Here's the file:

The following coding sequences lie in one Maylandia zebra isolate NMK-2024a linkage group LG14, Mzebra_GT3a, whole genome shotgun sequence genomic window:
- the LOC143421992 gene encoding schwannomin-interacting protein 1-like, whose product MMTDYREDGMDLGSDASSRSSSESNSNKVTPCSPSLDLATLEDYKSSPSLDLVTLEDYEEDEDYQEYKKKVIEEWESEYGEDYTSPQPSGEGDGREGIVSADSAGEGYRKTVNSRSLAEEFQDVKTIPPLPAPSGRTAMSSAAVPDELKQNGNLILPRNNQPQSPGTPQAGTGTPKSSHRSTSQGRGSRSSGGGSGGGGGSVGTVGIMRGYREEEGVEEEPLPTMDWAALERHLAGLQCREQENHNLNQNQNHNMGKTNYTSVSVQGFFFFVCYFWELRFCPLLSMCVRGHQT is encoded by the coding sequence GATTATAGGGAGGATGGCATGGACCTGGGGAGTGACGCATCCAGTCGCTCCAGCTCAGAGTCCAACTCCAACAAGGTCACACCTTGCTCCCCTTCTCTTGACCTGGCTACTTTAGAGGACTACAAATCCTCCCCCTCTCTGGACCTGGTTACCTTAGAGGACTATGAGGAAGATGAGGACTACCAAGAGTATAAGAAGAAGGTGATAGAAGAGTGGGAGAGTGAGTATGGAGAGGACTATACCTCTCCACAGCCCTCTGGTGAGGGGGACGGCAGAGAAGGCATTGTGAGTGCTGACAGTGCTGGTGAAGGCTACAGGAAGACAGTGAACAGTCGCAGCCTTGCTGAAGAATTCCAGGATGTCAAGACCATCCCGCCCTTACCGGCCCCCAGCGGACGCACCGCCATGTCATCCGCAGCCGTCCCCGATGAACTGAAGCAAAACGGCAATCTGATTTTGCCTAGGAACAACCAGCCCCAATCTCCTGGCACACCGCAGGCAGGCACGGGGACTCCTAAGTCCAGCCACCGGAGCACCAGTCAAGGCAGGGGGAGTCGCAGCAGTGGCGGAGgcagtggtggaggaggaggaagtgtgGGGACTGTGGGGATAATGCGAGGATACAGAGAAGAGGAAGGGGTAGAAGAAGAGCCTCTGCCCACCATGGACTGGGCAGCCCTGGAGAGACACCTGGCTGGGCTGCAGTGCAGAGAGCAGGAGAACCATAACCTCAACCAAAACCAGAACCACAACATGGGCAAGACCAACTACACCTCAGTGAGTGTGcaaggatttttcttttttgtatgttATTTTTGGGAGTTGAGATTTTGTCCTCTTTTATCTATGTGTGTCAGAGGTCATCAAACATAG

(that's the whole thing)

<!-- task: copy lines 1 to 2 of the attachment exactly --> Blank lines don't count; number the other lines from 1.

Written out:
The following coding sequences lie in one Maylandia zebra isolate NMK-2024a linkage group LG14, Mzebra_GT3a, whole genome shotgun sequence genomic window:
- the LOC143421992 gene encoding schwannomin-interacting protein 1-like, whose product MMTDYREDGMDLGSDASSRSSSESNSNKVTPCSPSLDLATLEDYKSSPSLDLVTLEDYEEDEDYQEYKKKVIEEWESEYGEDYTSPQPSGEGDGREGIVSADSAGEGYRKTVNSRSLAEEFQDVKTIPPLPAPSGRTAMSSAAVPDELKQNGNLILPRNNQPQSPGTPQAGTGTPKSSHRSTSQGRGSRSSGGGSGGGGGSVGTVGIMRGYREEEGVEEEPLPTMDWAALERHLAGLQCREQENHNLNQNQNHNMGKTNYTSVSVQGFFFFVCYFWELRFCPLLSMCVRGHQT is encoded by the coding sequence GATTATAGGGAGGATGGCATGGACCTGGGGAGTGACGCATCCAGTCGCTCCAGCTCAGAGTCCAACTCCAACAAGGTCACACCTTGCTCCCCTTCTCTTGACCTGGCTACTTTAGAGGACTACAAATCCTCCCCCTCTCTGGACCTGGTTACCTTAGAGGACTATGAGGAAGATGAGGACTACCAAGAGTATAAGAAGAAGGTGATAGAAGAGTGGGAGAGTGAGTATGGAGAGGACTATACCTCTCCACAGCCCTCTGGTGAGGGGGACGGCAGAGAAGGCATTGTGAGTGCTGACAGTGCTGGTGAAGGCTACAGGAAGACAGTGAACAGTCGCAGCCTTGCTGAAGAATTCCAGGATGTCAAGACCATCCCGCCCTTACCGGCCCCCAGCGGACGCACCGCCATGTCATCCGCAGCCGTCCCCGATGAACTGAAGCAAAACGGCAATCTGATTTTGCCTAGGAACAACCAGCCCCAATCTCCTGGCACACCGCAGGCAGGCACGGGGACTCCTAAGTCCAGCCACCGGAGCACCAGTCAAGGCAGGGGGAGTCGCAGCAGTGGCGGAGgcagtggtggaggaggaggaagtgtgGGGACTGTGGGGATAATGCGAGGATACAGAGAAGAGGAAGGGGTAGAAGAAGAGCCTCTGCCCACCATGGACTGGGCAGCCCTGGAGAGACACCTGGCTGGGCTGCAGTGCAGAGAGCAGGAGAACCATAACCTCAACCAAAACCAGAACCACAACATGGGCAAGACCAACTACACCTCAGTGAGTGTGcaaggatttttcttttttgtatgttATTTTTGGGAGTTGAGATTTTGTCCTCTTTTATCTATGTGTGTCAGAGGTCATCAAACATAG